Following India petitioning the International Court of Justice (ICJ) to move against the decision of the Pakistani Field General Court Martial which sentenced alleged Indian spy, Kulbashan Yadhav, to death on charges of espionage, Pakistan has called the move an attempt to deviate from what it alleges is India’s ‘state sponsored terrorism.’
Khawaja Asif, Pakistan’s defense minister, tweeted that the Indian letter to ICJ is an attempt to divert attention from state-sponsored terrorism..
Pakistan Advisor on Foreign Affairs, Sartaj Aziz told the media Thursday that Pakistan would respond to the letter by the ICJ shortly after analysing the realities concerning it.
“We are analysing the Indian petition and the International Court of Justice’s (ICJ) authority [on the case],” he said.
On May 8, India submitted an application to the International Court of Justice against Pakistan’s arrest of the alleged Indian spy, Kulbhushan Jadhav. The ICJ President, Judge Ronny Abraham, wrote to the Government of Pakistan on May 9, instructing on the refraining of taking any action on the Jadhav case until the ICJ has had a chance to examine India’s petition against Pakistan.
In his letter to the Pakistani government, Judge Abraham said he was acting under his Article 74 (4) powers. Article 74, section 4 of the rules of the court states: “Pending the meeting of the court, the president may call upon the parties to act in such a way as will enable any order the court may make on the request for provisional measures to have its appropriate effects”.
Although India had petitioned the ICJ to move against the decision of the Pakistani Field General’s Court Martial which sentenced Jadhav to death on charges of espionage, observers point out that India has in the past contested ICJ authority to decide on disputes between the two countries.
India had used this argument in 1999, when Pakistan took it to court, after a Pakistani military plane had been shot down in the Indian air space over the Rann of Kutch.
India had lost the case at the ICJ when it challenged the right of the International Civil Aviation Organisation to declare India’s move illegal over banning Pakistani flights in its airspace during the East Pakistan civil war. India had claimed at the time that its decision was because of a terrorist hijacking of its airplane.
The current Indian argument being made at the ICG is based on what it claims is Pakistan’s violations of the 1963 Vienna Convention on Consular Relations, which allows foreign country prisoners to be visited by their national diplomatic representatives.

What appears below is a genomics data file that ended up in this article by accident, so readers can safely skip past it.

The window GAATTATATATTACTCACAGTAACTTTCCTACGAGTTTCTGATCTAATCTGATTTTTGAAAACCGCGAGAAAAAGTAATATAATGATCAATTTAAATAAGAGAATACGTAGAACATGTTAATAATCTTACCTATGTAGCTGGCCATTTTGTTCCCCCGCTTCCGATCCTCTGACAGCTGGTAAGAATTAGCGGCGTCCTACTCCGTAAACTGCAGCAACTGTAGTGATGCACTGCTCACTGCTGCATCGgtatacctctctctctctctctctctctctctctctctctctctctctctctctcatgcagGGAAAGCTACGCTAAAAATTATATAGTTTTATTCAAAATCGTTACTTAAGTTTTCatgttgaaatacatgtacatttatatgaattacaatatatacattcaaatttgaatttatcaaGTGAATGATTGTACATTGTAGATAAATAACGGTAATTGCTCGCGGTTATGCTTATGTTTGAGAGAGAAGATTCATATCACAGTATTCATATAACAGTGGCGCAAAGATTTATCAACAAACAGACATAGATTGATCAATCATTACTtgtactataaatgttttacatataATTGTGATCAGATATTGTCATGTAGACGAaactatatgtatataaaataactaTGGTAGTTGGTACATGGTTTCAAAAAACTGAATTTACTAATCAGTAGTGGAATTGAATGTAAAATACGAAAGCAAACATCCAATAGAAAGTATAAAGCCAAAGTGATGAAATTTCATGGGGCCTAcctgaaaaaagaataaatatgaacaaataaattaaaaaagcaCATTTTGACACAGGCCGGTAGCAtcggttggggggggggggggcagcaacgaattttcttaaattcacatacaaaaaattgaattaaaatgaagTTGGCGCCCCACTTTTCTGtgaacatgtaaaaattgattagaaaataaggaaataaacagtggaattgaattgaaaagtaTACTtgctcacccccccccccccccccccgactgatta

In its application, India claims that Jadhav was abducted from Iran where he was supposedly on business and “then shown to have been arrested in Baluchistan” on March 3. India has accepted that Jadhav was a serving officer in the Indian Navy.
The ICJ press release states that India contends that it was not informed of Mr. Jadhav’s detention until long after his arrest and that Pakistan had failed to inform the accused of his rights. It further alleges that, in violation of the Vienna Convention, the authorities of Pakistan are denying India its right of consular access to Mr. Jadhav, despite its repeated requests.
Meanwhile Pakistan is maintaining that the 2008 bilateral agreement on Consular Access signed between the two countries allowed for both sides to make an exception to the granting of access when issues of “national security” were involved.
“We have made it clear time and again that Pakistan and India have signed an agreement on consular access in 2008, and according to clause VI of that agreement, decision to grant consular access in cases where detentions and arrests relate to political or security matters, the request of consular access will be decided on merits of the case,” Nafees Zakaria, foreign office spokesperson clarified earlier in April.
India claims that that no evidence has been provided against Jadhav, despite the fact the Indian officer himself had given detailed accounts of his activity against Pakistan and had also recorded a confessional video which had been released by the ISPR.
Global analysts meanwhile point out that the International Court of Justice provisional measures are not legally binding and that the ICG has not been able to prevent death sentences being carried out in previous instances such as the first major case it heard in 1999, against the impending execution of German national Walter LaGrand, sentenced to death in a bank robbery case in the United States. The Hague complied with Germany’s request for a provisional stand-still against execution, just as it has done in Jadhav’s case, but the United States Supreme Court refused to enforce this provisional order.
The United States’ Solicitor-General argued that International Court of Justice provisional measures are not legally binding and Walter LaGrand was executed on March 3, 1999.